Seattle–Holland Partner Group and Capstone Partners L.L.C. have broken ground on 901 Dexter Ave N. in the South Lake Union neighborhood of Seattle. The project will be a 284-unit mid-rise apartment building.
Building amenities include a theater, fitness room, bike room and dog run with dog-washing station. 901 Dexter will also sport five rooftop decks with views of Lake Union and downtown and a community room with a full cook’s kitchen and entertaining area complemented by a pool table and an outdoor fireplace. The property will also include 2,150 square feet of retail space on the corner of Dexter and Aloha.
Holland plans to deliver the first units in late summer 2012, with the entire development slated for completion early in 2013. Runberg Architecture Group, engineering firm Coughlin Porter Lundeen, and Mercedes Fernandez Interior Design have been hired for the project.
Holland is a strong believer in the market for multifamily properties, both in Seattle and elsewhere. 901 Dexter is the company’s third start this year. Construction is currently underway on 1200 Madison in Seattle’s First Hill neighborhood, as well as 1111 Wilshire in Los Angeles. Counting the three projects underway, Holland has seven construction starts planned for 2011 totaling 1,842 units.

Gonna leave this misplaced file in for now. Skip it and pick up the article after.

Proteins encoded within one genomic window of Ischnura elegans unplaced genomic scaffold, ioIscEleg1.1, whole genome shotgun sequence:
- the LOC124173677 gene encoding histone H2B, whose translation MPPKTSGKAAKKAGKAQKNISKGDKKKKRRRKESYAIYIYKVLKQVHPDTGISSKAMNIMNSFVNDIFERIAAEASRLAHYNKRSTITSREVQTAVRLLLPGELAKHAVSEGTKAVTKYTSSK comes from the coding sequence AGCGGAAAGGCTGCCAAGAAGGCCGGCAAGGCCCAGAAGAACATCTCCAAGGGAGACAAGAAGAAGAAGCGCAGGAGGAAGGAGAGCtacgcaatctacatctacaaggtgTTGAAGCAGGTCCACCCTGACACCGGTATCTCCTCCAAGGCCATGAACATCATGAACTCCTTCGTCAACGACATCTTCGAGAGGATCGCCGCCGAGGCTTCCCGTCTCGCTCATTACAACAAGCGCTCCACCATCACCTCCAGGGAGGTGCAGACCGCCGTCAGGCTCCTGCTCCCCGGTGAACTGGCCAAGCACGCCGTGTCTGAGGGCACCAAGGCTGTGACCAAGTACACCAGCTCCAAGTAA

“Seattle is an exceptional market over time for a number reasons,” Holland CEO Clyde Holland tells MHN. “First is geography, since Seattle is at the confluence of a north-south and an east-west Interstate freeway. In addition, from a land availability standpoint, Seattle is relatively constrained. At the same time, downtown Seattle is vibrant–people love to live there. Not only the Gen Y generation, but the Baby Boom generation as they re-nest in urban areas.”
Holland also points out that Seattle has considerably economic diversity. The local economic base includes high-tech companies, Amazon, the Bill and Melinda Gates Foundation, the University of Washington, Fred Hutchens Cancer Research Center and three major medical centers in the Capitol Hill neighborhood alone, among many other drivers of job creation and thus demand for residential properties.